Want to put some snap in your life? Try Ginger. This familiar spice has a number of remarkable properties that recommend it for home use. It is derived from the tuberous rhizome (underground root) of the perennial plant Zingiber officinale. For thousands of years, Ginger has also played an important role in Asian medicine as a folk remedy to promote cleansing of the body through perspiration, to calm nausea, and to stimulate the appetite. Ancient Indians used it to treat digestive problems and as a spiritual and physical cleanser. Circa 3000, BC, the Chinese used it for colds, fever, chills, tetanus, and leprosy. Chinese sailors chewed on Ginger Root to combat seasickness. Chinese women drank ginger tea to alleviate the onset of the menstrual period and other female discomforts. The Chinese also considered Ginger Root to be an antidote to shellfish poisoning. Could this be why we see it in so many seafood dishes? The Greeks, after a large meal, wrapped bread around a piece of ginger, and ate it to ease indigestion. This gave rise to ginger bread. In England, ginger was added to beer, forerunner to ginger ale, as a remedy for diarrhea, nausea, and vomiting. Ginger is also a circulatory stimulant, relaxes peripheral blood vessels, promotes sweating, eases cold symptoms, stimulates the flow of saliva, soothes a sore throat, and is an expectorant and antiseptic.
Ginger contains gingerol, a Ginger oleoresin (combination of volatile oils and resin) that accounts for the characteristic aroma of Ginger, and explains its therapeutic properties. Ginger is ordinarily taken in the form of capsules, each containing 250 to 500 mg. of powdered herb. It may also be consumed as a tea or in the form of candied Ginger that is readily available in Oriental food markets. There are no reports of severe toxicity in humans from eating Ginger, but recent pharmacological studies indicate that very large overdoses might carry the potential for causing depression of the central nervous system and cardiac arythmias.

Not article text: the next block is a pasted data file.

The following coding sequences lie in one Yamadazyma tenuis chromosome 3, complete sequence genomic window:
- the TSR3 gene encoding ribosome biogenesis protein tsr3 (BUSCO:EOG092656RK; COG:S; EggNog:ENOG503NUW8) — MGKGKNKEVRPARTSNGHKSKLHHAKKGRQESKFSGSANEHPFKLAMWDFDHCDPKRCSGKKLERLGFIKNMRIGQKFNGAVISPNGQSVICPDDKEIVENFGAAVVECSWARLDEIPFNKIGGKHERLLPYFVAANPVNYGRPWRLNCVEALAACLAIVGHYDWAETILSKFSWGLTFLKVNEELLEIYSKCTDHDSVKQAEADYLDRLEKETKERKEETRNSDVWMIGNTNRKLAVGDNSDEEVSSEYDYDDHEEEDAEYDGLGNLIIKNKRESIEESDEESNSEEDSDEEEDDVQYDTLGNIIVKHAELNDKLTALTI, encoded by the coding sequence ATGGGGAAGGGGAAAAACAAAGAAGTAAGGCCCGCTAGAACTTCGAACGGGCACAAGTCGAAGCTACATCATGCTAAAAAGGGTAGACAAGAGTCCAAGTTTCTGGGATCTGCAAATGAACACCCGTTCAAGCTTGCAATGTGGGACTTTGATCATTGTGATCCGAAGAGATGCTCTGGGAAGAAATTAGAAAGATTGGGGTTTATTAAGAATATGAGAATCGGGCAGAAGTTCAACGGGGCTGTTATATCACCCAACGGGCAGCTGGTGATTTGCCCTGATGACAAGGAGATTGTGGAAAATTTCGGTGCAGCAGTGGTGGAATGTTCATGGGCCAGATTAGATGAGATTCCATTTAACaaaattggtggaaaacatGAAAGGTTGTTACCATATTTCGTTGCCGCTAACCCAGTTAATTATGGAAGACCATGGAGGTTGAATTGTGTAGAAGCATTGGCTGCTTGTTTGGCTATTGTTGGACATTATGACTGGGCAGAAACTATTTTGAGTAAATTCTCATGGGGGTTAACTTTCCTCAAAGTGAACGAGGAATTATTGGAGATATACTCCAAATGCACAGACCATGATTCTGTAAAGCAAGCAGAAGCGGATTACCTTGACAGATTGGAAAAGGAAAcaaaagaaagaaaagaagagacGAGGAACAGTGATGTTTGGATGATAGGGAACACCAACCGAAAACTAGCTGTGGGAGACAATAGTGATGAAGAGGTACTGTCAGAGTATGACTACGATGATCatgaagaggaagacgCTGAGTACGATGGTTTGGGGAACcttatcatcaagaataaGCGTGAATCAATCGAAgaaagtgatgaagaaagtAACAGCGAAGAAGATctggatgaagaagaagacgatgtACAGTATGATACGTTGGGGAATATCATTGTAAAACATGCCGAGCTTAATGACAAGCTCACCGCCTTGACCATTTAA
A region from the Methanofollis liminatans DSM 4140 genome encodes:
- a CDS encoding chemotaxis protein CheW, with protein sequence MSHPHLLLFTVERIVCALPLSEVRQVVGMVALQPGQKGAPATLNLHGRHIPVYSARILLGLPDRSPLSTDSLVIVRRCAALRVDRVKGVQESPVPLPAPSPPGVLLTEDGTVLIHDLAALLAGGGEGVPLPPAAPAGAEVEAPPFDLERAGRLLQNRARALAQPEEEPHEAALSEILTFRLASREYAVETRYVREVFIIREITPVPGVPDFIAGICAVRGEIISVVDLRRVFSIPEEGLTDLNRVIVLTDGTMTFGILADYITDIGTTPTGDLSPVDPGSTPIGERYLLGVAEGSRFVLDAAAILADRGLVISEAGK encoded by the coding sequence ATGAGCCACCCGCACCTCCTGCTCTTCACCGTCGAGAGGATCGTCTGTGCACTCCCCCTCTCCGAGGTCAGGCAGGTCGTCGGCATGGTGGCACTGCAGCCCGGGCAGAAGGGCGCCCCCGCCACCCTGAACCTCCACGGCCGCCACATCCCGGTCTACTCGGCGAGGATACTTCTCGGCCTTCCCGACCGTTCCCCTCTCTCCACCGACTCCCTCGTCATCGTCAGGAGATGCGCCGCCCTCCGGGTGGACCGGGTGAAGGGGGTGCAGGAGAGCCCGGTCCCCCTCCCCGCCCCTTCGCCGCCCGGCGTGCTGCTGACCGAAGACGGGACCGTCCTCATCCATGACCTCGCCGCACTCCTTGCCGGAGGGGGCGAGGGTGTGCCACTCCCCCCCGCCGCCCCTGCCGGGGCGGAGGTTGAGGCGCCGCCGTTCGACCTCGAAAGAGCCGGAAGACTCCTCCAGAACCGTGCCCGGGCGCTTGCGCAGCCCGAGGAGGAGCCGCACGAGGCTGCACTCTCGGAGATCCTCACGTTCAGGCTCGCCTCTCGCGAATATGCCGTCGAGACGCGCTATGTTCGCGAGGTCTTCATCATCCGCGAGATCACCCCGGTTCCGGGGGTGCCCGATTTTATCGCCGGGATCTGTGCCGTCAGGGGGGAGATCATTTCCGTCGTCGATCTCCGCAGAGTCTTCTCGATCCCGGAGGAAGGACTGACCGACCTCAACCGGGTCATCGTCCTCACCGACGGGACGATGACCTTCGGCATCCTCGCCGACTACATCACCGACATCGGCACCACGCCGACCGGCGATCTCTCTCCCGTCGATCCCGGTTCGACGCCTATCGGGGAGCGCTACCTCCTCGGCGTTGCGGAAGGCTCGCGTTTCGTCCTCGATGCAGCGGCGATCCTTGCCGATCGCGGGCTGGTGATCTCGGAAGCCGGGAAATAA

Commonly used as a treatment for nausea and motion sickness, one of Gingers unsung qualities are as a natural anti-inflammatory. Dr. Andrew Weil suggests using it to treat arthritis, bursitis, and other musculoskeletal ailments. It can also tone the cardiovascular system and reduces platelet aggregation, as aspirin does. You can make a tea of fresh ginger by using about one half teaspoon of the grated root to eight ounces of boiling water. Cover and steep for 5 to 10 minutes, then strain, and add honey to taste if desired. You can also eat candied ginger or buy honey-based ginger syrups. Health-food stores sell powdered extracts of ginger in capsules as well as alcohol extracts; both forms are convenient to use. One to two grams of powdered ginger a day is an average dose, but some people report successful treatment of inflammatory conditions with higher doses taken over several months. High doses may cause a burning sensation in the stomach; to minimize this, take ginger with food.
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